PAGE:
The Limited Vote

Limited Vote
The Limited Vote
How voting systems work

The Limited Vote

How does the Limited Vote work?

Where is the Limted Vote used?

• The Spanish Senate.
• Gibraltar's House of Assembly.
• Various local-level elections, such as those for municipal offices in some US States.

The Limited Vote is a voting system used in multi-member constituencies.

Voters have more than one vote, but less votes than the number of seats to be filled. The candidates with the most votes get elected.

Under a variant of Limited Vote called the Single Non-Transferable Vote (SNTV), voters cast just one vote in multi-member constituencies and seats go to the candidates with the most votes.

Pros and cons of the Limted Vote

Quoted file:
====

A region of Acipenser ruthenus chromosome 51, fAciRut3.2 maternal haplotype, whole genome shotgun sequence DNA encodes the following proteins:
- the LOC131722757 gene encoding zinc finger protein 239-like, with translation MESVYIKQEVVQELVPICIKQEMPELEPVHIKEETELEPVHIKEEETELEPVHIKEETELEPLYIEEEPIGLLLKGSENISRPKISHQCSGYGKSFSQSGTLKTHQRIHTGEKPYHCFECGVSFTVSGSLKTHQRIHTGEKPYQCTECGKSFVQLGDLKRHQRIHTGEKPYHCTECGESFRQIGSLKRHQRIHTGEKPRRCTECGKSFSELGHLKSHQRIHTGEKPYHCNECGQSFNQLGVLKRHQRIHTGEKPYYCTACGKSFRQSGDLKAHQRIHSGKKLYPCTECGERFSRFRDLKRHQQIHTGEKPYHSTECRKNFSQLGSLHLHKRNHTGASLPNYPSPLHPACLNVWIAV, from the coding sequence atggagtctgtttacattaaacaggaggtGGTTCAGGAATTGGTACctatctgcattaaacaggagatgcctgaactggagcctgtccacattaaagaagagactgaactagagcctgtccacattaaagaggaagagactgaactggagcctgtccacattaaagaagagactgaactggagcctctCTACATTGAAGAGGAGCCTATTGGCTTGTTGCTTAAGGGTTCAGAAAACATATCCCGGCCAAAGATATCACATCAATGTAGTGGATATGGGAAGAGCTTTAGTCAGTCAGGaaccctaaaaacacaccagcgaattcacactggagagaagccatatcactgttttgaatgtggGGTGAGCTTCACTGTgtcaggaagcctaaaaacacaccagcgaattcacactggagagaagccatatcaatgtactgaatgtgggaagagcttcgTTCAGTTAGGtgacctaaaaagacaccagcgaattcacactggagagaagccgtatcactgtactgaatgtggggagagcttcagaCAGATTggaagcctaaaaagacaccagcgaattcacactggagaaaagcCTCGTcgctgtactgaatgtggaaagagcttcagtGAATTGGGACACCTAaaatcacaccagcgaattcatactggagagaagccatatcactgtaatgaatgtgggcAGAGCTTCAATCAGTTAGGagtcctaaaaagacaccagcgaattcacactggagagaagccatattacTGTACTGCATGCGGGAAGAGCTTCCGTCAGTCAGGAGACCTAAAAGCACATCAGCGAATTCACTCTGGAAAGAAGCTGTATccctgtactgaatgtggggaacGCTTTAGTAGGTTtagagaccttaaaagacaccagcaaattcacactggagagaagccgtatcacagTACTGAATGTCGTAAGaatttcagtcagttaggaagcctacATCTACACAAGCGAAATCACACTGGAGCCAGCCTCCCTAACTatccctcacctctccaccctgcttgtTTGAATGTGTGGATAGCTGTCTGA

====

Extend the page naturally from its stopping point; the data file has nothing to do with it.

The case for

The arguments against

It is relatively simple for voters to understand.

The Limited Vote leads to disproportional outcomes. The more votes an elector has, the more disproportional the result will be and the harder it is for smaller parties or minority candidates to gain representation.

It encourages strong party organisation.


Voting Systems

Proportional Representation Mixed Systems Majoritarian Systems
More representative as seats are distributed according to vote share. Combines the features of majoritarian-style systems and Proportional Representation. Systems that are highly disproportional.
Single Transferable Vote Additional Member System First Past the Post
Party List PR Alternative Vote Plus Alternative Vote
    Borda Count
    Block Vote
    Limited Vote
    Supplementary Vote
    Two-Round System